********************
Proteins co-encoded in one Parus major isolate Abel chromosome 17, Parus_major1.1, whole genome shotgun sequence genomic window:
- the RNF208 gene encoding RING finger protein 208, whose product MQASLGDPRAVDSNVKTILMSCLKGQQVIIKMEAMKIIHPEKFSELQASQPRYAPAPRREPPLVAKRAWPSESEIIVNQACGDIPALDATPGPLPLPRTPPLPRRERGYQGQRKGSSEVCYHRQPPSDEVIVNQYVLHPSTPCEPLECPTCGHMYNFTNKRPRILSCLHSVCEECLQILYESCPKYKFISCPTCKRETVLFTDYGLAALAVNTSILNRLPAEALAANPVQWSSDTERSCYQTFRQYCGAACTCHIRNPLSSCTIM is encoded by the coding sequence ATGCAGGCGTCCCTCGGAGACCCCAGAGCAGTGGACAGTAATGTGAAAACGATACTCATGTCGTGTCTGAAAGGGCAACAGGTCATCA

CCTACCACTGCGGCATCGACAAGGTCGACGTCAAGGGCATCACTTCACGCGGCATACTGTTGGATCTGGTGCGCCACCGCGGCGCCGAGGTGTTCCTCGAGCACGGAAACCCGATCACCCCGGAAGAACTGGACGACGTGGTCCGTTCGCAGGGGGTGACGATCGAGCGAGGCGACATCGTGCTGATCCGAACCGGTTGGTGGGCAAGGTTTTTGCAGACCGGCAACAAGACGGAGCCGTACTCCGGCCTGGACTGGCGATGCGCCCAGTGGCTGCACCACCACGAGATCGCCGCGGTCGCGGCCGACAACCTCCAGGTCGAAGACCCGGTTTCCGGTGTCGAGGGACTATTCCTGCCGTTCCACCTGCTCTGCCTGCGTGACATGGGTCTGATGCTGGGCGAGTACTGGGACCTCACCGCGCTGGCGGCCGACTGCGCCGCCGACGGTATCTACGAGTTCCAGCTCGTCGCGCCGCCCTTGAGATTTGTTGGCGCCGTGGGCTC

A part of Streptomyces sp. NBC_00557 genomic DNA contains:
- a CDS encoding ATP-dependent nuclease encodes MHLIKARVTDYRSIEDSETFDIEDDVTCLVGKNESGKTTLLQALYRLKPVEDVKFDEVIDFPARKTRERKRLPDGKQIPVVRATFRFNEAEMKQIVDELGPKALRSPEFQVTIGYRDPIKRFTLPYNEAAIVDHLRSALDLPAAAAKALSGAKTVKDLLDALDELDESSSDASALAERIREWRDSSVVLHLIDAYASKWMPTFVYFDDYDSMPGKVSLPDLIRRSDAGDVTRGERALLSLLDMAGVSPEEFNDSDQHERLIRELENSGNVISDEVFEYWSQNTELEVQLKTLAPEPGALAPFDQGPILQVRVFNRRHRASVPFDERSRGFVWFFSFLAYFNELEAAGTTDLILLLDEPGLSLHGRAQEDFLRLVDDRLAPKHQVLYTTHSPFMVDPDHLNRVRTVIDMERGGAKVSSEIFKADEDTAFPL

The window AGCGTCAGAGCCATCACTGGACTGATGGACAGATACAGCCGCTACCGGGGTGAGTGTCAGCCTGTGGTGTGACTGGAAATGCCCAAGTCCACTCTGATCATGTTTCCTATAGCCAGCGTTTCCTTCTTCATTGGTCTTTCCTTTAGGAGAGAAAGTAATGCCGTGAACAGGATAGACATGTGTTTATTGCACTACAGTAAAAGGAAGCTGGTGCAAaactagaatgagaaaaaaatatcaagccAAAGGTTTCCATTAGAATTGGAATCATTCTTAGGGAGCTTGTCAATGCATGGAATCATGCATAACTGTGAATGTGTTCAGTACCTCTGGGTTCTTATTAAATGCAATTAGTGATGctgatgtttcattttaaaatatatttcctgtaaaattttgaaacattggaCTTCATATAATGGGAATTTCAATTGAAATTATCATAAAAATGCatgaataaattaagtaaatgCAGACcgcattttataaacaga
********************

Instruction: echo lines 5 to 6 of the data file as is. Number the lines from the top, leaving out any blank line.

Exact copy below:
- a CDS encoding ATP-dependent nuclease encodes MHLIKARVTDYRSIEDSETFDIEDDVTCLVGKNESGKTTLLQALYRLKPVEDVKFDEVIDFPARKTRERKRLPDGKQIPVVRATFRFNEAEMKQIVDELGPKALRSPEFQVTIGYRDPIKRFTLPYNEAAIVDHLRSALDLPAAAAKALSGAKTVKDLLDALDELDESSSDASALAERIREWRDSSVVLHLIDAYASKWMPTFVYFDDYDSMPGKVSLPDLIRRSDAGDVTRGERALLSLLDMAGVSPEEFNDSDQHERLIRELENSGNVISDEVFEYWSQNTELEVQLKTLAPEPGALAPFDQGPILQVRVFNRRHRASVPFDERSRGFVWFFSFLAYFNELEAAGTTDLILLLDEPGLSLHGRAQEDFLRLVDDRLAPKHQVLYTTHSPFMVDPDHLNRVRTVIDMERGGAKVSSEIFKADEDTAFPL

The window AGCGTCAGAGCCATCACTGGACTGATGGACAGATACAGCCGCTACCGGGGTGAGTGTCAGCCTGTGGTGTGACTGGAAATGCCCAAGTCCACTCTGATCATGTTTCCTATAGCCAGCGTTTCCTTCTTCATTGGTCTTTCCTTTAGGAGAGAAAGTAATGCCGTGAACAGGATAGACATGTGTTTATTGCACTACAGTAAAAGGAAGCTGGTGCAAaactagaatgagaaaaaaatatcaagccAAAGGTTTCCATTAGAATTGGAATCATTCTTAGGGAGCTTGTCAATGCATGGAATCATGCATAACTGTGAATGTGTTCAGTACCTCTGGGTTCTTATTAAATGCAATTAGTGATGctgatgtttcattttaaaatatatttcctgtaaaattttgaaacattggaCTTCATATAATGGGAATTTCAATTGAAATTATCATAAAAATGCatgaataaattaagtaaatgCAGACcgcattttataaacaga